The tension between wanting more from higher education while paying less for it is not unique to his state, Smatresk says. It’s a national phenomenon. “There’s no question that policy leaders are looking to higher education to lead the way out. There’s a tacit understanding that higher education is absolutely critical.”
In the case of Nevada, the state needs new and different industries, and “the honeypot that draws in those industries is people who can help them with their R&D,” says Smatresk. “The other piece they need is the workforce, so they need to know we have the capacity to generate those people for them.”
Nevada’s worst-in-the-nation plight means the role played by its colleges and universities is particularly challenging – and crucial – making it, as Smatresk says, “the canary in the mine shaft of higher education.”
That canary, in Nevada, is already in intensive care. The state has never made higher education much of a priority. On the wall of his office, Smatresk has photos of the few buildings on the original UNLV campus of the early 1960s, then an outpost in the desert derided as “Tumbleweed Tech.” Recent cuts have made things worse.
Fewer than two of every five UNLV students earn bachelor’s degrees within six years, according to the National Center for Higher Education Management Systems. And 10.8 percent of full-time community-college students in Nevada get their two-year degrees in three years, the organization Complete College America reports.
When nearly 60 percent of jobs will require a career certificate or college education by 2020, the Census Bureau reports that 27.5 percent of 25- to 34-year-olds in Nevada have one – the lowest proportion in the country, and falling. Yet as tuition has increased 160 percent over the past 10 years to help make up for state budget cuts, enrollment in the state’s public universities has dropped sharply. Last year, the number of students was down 7.7 percent statewide.
Meanwhile, many college-educated people left when the economic downturn hit Nevada hard. And soon-to-be graduates like Starks see little incentive to stay, with 53.6 percent of degree-holders younger than 25 unemployed or underemployed, according to a recent analysis by Northeastern and Drexel universities and the Economic Policy Institute.
“No student in his right mind would stay in a Nevada with a 53 percent unemployment rate for grads,” says Mark Ciavola, undergraduate student body president at UNLV. Yet when educated people leave, so do the prospects for the kind of innovation that could bring new industries and create jobs. “It’s a chicken-or-the-egg scenario,” Ciavola says. “This is a circular cluster we’re sitting in right now.”
The new performance-funding proposal seeks to use the universities to break this cycle.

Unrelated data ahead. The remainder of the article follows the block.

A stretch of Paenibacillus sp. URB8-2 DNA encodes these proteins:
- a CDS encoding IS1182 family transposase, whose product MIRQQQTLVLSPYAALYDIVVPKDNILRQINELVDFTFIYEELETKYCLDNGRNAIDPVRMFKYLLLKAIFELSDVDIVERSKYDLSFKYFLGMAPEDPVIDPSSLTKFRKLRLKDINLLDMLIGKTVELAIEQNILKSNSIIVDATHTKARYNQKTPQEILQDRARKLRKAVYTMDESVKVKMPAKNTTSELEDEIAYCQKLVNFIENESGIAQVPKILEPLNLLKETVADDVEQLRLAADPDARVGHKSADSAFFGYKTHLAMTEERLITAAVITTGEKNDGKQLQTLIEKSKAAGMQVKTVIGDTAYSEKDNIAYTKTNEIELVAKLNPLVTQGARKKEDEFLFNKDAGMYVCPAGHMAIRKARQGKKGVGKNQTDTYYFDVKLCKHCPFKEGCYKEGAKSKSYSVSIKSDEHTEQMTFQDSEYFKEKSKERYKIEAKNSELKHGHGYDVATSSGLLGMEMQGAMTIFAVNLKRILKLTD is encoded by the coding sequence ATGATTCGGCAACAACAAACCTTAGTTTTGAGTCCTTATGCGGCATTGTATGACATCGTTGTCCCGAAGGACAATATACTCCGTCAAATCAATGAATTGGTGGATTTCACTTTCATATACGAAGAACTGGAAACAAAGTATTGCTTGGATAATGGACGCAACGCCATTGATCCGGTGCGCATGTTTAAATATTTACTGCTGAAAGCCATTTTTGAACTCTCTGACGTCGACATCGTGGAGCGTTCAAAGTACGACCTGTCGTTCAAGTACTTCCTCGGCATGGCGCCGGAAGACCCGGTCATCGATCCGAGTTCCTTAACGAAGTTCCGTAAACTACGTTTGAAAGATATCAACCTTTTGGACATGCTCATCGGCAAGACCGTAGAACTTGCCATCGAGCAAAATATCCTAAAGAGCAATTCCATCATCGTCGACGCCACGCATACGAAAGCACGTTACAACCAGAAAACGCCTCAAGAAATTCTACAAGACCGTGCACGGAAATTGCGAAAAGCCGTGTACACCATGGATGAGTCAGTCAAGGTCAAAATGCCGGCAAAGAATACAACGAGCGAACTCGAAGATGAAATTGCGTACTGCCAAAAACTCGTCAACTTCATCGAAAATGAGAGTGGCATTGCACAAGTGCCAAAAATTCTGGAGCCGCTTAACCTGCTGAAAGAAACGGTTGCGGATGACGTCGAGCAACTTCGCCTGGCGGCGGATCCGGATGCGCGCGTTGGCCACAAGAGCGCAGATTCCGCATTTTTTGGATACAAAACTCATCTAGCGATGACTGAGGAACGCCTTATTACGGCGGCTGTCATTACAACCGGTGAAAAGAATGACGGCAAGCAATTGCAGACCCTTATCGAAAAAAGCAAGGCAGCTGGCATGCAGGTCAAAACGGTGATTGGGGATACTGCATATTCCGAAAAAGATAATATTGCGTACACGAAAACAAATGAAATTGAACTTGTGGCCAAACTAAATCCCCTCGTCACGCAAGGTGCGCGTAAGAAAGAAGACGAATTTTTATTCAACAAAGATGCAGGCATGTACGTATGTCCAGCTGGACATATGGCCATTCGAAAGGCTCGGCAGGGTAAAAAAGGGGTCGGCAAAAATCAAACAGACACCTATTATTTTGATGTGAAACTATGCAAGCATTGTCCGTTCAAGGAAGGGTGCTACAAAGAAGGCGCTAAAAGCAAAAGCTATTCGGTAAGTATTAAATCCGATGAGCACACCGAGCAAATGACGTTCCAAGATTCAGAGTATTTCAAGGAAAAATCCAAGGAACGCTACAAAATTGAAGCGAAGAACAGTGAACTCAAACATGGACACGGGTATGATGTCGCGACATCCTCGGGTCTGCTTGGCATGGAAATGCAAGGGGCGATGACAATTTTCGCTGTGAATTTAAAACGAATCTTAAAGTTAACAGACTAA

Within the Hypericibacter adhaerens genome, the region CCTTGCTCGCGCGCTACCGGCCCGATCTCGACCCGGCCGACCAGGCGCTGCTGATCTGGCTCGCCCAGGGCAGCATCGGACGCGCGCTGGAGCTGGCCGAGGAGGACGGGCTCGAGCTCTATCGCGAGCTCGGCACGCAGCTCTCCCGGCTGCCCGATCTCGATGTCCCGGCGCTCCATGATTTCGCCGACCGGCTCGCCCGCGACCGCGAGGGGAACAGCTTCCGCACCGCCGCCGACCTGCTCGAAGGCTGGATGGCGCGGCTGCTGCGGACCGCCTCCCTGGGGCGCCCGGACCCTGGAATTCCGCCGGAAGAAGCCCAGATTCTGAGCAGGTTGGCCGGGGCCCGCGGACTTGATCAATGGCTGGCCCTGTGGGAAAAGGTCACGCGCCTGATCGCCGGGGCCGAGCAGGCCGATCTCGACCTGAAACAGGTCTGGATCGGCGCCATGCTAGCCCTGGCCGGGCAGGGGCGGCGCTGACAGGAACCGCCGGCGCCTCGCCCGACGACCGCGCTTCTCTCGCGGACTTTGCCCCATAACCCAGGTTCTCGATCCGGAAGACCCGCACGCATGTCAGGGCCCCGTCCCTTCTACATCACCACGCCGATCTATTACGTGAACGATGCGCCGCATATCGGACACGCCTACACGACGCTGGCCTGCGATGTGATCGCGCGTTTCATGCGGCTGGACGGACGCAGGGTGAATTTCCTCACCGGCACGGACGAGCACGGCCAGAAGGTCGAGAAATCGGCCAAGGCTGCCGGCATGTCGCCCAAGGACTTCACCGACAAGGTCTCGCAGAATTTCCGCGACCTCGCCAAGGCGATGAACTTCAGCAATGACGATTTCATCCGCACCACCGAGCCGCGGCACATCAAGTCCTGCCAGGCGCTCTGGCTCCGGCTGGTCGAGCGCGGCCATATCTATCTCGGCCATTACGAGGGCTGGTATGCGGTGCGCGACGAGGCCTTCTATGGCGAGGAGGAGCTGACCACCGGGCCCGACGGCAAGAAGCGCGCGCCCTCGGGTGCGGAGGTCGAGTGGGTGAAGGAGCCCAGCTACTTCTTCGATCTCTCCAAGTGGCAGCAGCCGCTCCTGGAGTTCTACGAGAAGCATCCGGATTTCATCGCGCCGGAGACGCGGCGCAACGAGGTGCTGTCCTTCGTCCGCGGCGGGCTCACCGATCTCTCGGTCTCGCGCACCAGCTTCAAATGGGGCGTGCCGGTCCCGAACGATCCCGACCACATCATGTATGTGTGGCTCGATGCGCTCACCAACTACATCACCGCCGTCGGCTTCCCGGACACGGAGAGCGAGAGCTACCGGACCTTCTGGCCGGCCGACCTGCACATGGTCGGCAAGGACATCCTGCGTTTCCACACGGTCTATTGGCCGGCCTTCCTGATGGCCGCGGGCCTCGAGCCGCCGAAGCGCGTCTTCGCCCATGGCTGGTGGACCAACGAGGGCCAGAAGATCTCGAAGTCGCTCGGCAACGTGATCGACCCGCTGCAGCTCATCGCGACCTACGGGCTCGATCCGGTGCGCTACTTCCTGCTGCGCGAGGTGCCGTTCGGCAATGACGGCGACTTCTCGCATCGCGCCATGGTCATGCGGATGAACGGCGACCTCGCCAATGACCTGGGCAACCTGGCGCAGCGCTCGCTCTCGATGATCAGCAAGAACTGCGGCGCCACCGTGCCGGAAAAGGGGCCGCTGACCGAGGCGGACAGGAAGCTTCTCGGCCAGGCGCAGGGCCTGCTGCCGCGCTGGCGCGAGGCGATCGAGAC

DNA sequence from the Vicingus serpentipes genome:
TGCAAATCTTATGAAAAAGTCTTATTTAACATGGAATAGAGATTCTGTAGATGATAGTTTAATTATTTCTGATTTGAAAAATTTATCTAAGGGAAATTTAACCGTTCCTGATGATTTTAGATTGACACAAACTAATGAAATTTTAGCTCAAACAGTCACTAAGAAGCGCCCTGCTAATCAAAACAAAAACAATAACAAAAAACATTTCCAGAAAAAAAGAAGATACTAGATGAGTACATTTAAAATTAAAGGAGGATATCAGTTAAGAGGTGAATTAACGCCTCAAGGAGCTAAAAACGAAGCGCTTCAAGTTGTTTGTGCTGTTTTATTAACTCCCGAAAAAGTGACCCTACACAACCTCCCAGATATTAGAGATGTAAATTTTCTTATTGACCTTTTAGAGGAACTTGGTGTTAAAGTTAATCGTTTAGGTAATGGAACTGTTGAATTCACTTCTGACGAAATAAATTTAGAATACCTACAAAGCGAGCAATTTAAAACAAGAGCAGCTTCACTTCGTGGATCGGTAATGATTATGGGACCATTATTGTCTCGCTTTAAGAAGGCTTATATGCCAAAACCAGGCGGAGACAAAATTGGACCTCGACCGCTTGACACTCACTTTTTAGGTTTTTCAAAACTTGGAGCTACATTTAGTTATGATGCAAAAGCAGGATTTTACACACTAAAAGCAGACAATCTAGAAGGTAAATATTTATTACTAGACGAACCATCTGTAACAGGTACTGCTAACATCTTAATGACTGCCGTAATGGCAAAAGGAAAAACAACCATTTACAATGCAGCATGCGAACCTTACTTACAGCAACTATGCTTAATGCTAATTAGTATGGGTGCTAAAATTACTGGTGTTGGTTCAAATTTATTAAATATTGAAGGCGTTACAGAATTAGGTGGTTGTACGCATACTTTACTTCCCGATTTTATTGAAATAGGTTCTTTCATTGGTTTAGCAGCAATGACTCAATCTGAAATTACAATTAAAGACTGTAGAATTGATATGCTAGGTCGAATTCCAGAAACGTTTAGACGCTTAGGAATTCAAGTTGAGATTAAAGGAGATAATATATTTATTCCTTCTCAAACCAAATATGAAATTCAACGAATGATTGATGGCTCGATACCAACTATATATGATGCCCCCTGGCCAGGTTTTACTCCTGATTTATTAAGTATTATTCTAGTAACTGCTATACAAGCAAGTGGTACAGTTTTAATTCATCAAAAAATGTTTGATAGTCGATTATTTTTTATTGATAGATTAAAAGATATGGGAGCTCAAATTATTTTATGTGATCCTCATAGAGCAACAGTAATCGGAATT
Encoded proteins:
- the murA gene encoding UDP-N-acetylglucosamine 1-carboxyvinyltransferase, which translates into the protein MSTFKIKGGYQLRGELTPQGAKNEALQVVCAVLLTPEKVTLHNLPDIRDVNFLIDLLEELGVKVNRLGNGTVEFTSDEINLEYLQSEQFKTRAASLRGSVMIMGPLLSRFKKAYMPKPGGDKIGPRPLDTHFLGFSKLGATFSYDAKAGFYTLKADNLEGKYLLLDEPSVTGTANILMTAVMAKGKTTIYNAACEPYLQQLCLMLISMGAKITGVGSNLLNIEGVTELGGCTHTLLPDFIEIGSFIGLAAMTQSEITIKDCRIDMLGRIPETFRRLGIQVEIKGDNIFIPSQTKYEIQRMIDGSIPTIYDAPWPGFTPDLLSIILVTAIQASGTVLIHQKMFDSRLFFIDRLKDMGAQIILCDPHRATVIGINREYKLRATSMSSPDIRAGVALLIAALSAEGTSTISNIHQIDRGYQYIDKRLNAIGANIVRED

“There are those of us who believe we cannot diversify the economy into the economy of the future without a more robust public higher education system that not only invests more over time, but aligns itself in the right way with the jobs we’re trying to create,” Horsford says.
Still, a “knowledge fund” set up by the Legislature to encourage research that can be commercialized has no money in it; the state board of regents has asked for $10 million for this purpose – a tiny sum when compared to similar efforts in states including neighboring Utah, whose Utah Science Technology and Research initiative, or USTAR, got $179 million, plus $15 million in ongoing annual funding for research teams at the University of Utah and Utah State University, and $160 million toward the construction of $200 million in new research facilities at those schools.
Some faculty also worry that, in their desire to meet the new state goals, colleges and universities will simply make it easier for students to complete their courses.
Smatresk disagrees. “Tell a faculty member they have to cheapen their degrees and see how they respond,” he says. “You don’t game degrees.”
“Bull,” responds Sondra Cosgrove, former faculty senate chairwoman at the College of Southern Nevada, who teaches Nevada history. Although she says she wouldn’t lower her own standards, Cosgrove fears that other long-suffering faculty might.
“We haven’t had pay raises in four years,” she says. “If you say, ‘You still don’t get a raise unless we improve student success,’ there are a lot of things faculty will do. When people are facing foreclosures on their houses, there are a lot of things they’ll do.”
Besides, she says, for all of the anticipation about it, the performance-funding plan won’t pump more money into public higher education (though her own college will benefit, to the tune of several million dollars, from the new distribution formula).
“We’re not talking about extra funding,” Cosgrove says. “We’re talking about base funding. We have to compete now for the money we already get.”
This story was produced by The Hechinger Report, a nonprofit, nonpartisan education-news outlet based at Teachers College, Columbia University.